OCUA Concussion Recognition and Management Protocol

Ottawa Osteopathy & Sports Therapy and OCUA have developed this tool to help coaches, captains and players better detect and manage head injuries in Ultimate.

What is a concussion?

A concussion is a brain injury that cannot be seen on routine X-rays, CT scans, or MRIs. It affects the way a person may think and remember things, and can cause a variety of symptoms. Any blow to the head, face or neck, or a blow to the body which causes a sudden jarring of the head may cause a concussion. This can be a body collision, a hit to the head from an elbow or disc or hitting your head on the ground.

Concussion should be suspected in the presence of any one or more of the following:

  • Symptoms (such as headache)
  • Impaired brain function (e.g. confusion)
  • Physical signs (such as unsteadiness)
  • Abnormal behavior

What to do if you think a concussion has just occurred?

When in doubt… sit them out!

Never return to play if you suspect concussive blow has occurred. Symptoms from a concussive blow may not appear until 5-7 days later. It’s better to wait one week than to rush back to sport. Do not be influenced by factors such as games where your team is missing players, finals etc.

How can I test an athlete if I think they have been concussed?*

You can use this online tool to assess your player's symptoms: www.parachutecanada.org/downloads/resources/CRT5.pdf

*Note: assessement of an individual medical health status should be done by a trained health profesional.

How do I know if they need to go to the emergency room at a hospital?

The player should be seen by an emergency room physician if the following signs or symptoms occur:

  • Any passing out or not responding to you
  • Irregular heart rate, breathing, blood pressure
  • Repeated vomiting
  • Memory loss
  • Headache that gets worse
  • Seizures
  • Confusion or irritability that gets worse
  • Possible spine injury, skull fracture or bleeding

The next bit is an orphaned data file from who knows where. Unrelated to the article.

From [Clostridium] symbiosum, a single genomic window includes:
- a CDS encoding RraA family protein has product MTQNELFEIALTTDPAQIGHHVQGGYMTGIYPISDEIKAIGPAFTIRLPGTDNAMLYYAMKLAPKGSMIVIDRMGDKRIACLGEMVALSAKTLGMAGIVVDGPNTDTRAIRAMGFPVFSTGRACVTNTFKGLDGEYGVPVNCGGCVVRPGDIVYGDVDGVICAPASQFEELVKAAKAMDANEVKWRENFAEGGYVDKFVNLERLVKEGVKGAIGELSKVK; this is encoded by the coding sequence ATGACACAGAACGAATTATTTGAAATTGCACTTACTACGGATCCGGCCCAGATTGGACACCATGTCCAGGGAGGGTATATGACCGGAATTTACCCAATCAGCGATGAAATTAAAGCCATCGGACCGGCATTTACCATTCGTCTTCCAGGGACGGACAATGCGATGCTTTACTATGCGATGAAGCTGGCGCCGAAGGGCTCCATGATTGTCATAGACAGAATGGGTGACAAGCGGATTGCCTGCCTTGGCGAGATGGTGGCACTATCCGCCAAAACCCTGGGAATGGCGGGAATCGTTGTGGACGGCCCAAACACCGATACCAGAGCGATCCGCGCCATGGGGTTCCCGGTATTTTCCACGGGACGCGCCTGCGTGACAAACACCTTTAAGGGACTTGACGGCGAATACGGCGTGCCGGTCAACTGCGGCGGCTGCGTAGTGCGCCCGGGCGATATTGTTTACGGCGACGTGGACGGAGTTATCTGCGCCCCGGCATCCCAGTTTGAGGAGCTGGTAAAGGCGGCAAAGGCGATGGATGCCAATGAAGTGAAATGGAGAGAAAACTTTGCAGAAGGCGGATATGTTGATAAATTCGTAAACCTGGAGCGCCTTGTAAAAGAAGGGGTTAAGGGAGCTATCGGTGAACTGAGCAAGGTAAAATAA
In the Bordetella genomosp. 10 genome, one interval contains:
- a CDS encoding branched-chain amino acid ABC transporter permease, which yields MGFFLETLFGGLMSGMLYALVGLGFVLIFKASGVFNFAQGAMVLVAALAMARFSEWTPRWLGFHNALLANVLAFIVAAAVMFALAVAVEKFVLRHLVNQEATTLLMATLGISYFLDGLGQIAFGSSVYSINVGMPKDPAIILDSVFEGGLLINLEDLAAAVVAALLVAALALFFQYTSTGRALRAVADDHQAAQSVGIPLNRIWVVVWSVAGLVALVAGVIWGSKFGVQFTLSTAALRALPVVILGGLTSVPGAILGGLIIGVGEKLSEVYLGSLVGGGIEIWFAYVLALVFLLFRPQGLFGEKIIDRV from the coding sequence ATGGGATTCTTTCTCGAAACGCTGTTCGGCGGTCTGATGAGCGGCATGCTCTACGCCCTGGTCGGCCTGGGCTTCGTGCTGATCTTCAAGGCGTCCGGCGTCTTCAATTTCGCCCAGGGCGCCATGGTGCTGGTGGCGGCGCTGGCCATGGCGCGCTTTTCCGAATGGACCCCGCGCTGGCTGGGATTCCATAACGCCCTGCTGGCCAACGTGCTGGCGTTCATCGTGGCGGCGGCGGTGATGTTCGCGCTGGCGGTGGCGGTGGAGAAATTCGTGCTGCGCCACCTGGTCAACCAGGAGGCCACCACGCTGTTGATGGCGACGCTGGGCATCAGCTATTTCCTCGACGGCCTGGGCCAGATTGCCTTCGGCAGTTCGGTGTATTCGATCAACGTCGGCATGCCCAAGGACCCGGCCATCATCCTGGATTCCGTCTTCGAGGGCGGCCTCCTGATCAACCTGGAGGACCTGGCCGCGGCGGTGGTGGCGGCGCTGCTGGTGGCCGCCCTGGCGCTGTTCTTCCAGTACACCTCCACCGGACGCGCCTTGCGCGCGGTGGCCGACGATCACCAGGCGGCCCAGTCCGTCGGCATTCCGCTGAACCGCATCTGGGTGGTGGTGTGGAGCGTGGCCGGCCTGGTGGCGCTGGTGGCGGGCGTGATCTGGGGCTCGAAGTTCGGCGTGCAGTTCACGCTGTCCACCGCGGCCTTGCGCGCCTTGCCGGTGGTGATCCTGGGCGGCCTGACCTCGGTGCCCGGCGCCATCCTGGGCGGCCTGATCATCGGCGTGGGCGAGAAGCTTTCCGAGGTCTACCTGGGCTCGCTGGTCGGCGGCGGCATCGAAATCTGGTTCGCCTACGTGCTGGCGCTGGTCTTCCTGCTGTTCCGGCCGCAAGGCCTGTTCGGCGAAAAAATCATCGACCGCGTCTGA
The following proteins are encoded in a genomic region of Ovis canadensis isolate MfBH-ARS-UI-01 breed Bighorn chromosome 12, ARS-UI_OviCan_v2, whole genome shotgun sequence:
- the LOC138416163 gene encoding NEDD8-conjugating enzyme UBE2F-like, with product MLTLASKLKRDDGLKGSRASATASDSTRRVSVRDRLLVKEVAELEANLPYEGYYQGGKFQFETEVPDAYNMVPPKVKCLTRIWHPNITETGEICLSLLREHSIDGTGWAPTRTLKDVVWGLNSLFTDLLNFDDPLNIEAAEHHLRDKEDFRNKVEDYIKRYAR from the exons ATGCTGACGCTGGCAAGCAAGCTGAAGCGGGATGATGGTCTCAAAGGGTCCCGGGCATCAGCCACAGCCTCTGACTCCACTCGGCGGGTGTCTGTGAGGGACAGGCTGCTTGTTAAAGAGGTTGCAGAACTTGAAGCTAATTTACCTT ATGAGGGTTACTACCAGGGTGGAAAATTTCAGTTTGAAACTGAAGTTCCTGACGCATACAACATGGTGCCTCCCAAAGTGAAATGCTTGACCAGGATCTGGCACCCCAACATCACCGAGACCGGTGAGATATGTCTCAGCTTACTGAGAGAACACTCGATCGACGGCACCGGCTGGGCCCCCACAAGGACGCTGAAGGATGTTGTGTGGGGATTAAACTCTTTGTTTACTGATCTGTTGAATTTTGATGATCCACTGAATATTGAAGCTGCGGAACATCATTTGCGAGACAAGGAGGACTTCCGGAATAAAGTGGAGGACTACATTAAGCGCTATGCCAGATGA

What kind of doctor should a concussed athlete see?

All concussed players should be seen by a physician and should fill out a Sports Concussion Assessment Tool 3rd edition (SCAT5). If your family physician does not have you complete this test, ask them to refer you to a sports medicine physician. Consider one of the following clinics:

Carleton University Sports Medicine Clinic
(613) 520-3510 www.carletonsportmed.com/
University of Ottawa Sports Medicine Clinic
(613) 564-3950 www.uottawa.ca/health/services/sport.html

How do I know if it’s safe to return to Ultimate?

Never return to play if you still have symptoms!

A player who returns to active play before full recovery from the first concussion is at high risk of sustaining another concussion, with symptoms that may be increased and prolonged.

Always follow the 6-Step Return to Play Guidelines.

Where can I get treatment for prolonged concussive symptoms?

Contact Ottawa Osteopathy & Sports Therapy to get the most up to date manual therapy treatments for sports concussion.

(613) 521-3222

www.ottawaosteopath.com

 


 

6-Step Return to Play Guidelines

Step 1: No activity, only complete rest

Limit school, work and tasks requiring concentration. Refrain from physical activity until symptoms are gone. Once symptoms are gone, a physician, preferably one with experience managing concussions, should be consulted before beginning a step wise return to play process.

Step 2: Light aerobic exercise

Activites such as walking or stationary cycling. The player should be supervised by someone who can help monitor for symptoms and signs. No resistance training or weight lifting. The duration and intensity of the aerobic exercise can be gradually increased over time if no symptoms or signs return during the exercise or the next day.

  • Symptoms? Return to rest until symptoms have resolved. If symptoms persist, consult a physician.
  • No symptoms? Proceed to Step 3 the next day.

Step 3: Sports specific activities

Activities such as easy cutting or throwing can begin at step 3. There should be no body contact or other jarring motions such as high speed stops.

  • Symptoms? Return to rest until symptoms have resolved. If symptoms persist, consult a physician.
  • No symptoms? Proceed to Step 4 the next day.

Step 4: Begin drills without body contact

  • Symptoms? Return to rest until symptoms have resolved. If symptoms persist, consult a physician.
  • No symptoms? The time needed to progress from non-contact exercise will vary with the severity of the concussion and with the player. Proceed to Step 5 only after medical clearance.

Step 5: Begin drills with Body Contact

  • Symptoms? Return to rest until symptoms have resolved. If symptoms persist, consult a physician.
  • No symptoms? Proceed to Step 6 the next day.

Step 6: Game play